Hearn R, Granger R (2008). Learning hierarchical representations and behaviors. AAAI Fall Symposium: Naturally-Inspired Artificial Intelligence.
Hearn R, Granger R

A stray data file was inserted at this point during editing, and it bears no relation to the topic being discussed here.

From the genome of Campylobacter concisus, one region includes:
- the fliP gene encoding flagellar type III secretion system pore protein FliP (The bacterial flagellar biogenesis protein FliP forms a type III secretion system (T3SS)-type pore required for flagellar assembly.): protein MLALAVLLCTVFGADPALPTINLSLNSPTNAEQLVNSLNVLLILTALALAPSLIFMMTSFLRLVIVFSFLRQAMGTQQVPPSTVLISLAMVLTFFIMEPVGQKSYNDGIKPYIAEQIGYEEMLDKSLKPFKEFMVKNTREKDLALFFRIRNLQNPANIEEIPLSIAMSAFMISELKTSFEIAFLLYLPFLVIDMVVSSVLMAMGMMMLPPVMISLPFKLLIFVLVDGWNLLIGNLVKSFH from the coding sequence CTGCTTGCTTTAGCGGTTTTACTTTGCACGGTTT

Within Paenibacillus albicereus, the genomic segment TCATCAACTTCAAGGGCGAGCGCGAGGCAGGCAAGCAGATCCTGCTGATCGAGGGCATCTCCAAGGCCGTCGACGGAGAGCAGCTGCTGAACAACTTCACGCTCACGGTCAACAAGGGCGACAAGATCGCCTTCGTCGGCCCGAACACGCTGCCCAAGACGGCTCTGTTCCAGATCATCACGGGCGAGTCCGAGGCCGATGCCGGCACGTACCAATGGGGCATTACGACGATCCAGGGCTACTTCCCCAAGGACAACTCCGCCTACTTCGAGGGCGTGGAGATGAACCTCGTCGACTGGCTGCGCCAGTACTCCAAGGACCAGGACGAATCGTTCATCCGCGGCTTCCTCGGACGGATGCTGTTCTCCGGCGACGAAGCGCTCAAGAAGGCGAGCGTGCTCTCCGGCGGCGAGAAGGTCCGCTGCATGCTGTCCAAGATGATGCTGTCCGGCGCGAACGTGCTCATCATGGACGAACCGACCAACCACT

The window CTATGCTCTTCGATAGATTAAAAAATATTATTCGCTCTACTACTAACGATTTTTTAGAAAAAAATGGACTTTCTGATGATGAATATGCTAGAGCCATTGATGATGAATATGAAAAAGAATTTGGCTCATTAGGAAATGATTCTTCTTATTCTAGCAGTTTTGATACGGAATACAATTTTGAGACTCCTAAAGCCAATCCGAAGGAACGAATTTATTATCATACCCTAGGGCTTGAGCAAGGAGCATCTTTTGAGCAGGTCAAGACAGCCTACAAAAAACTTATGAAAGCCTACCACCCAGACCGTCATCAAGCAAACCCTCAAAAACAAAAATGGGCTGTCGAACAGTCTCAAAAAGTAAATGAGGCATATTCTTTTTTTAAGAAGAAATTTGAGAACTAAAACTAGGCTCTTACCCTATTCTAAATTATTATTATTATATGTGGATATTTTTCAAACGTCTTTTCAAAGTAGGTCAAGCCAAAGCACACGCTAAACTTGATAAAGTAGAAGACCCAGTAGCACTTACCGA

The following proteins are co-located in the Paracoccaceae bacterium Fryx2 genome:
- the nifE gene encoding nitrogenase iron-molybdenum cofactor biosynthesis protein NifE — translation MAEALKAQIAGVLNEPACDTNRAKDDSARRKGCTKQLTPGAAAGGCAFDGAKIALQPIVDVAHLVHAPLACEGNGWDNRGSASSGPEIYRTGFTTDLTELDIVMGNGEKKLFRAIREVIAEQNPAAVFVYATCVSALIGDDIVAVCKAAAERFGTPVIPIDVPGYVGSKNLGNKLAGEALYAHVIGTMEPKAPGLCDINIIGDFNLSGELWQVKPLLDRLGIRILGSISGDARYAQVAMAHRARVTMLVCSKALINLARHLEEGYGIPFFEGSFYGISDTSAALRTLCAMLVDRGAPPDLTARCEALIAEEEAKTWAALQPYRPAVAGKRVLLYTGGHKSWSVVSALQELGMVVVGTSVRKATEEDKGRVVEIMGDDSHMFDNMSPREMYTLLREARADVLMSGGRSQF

Learning to perform via reinforcement typically requires ex- tensive search through an intractably large space of possible behaviors. In the brain, reinforcement learning is hypothe- sized to be carried out in large measure by the basal ganglia / striatal complex (Schultz 2000; Granger 2005), a phylogenet- ically old set of structures that dominate the brains of reptiles. The striatal complex in humans is integrated into a tight loop with cortex and thalamus (Granger and Hearn 2007); the re- sulting cortico-striatal loops account for the vast majority of all the contents of human forebrain. Studies of these systems have led to hypotheses that the cortex is learning to construct large hierarchical representations of perceptions and actions, and that these are used to substantially constrain and direct search (Granger 2006) that would otherwise be blindly pur- sued by the striatal complex (as, perhaps, in reptiles). This notion has led to construction of a modular system in which loops of thalamocortical models and striatal models inter- act such that hierarchical representation learning in the for- mer exerts strong constraints on the trial-and-error reinforce- ment learning of the latter, while reciprocally the latter can be thought of as testing hypotheses generated by the former. We report on explorations of these models in the context of learning complex behaviors by example, in simulated envi- ronments and in real robots.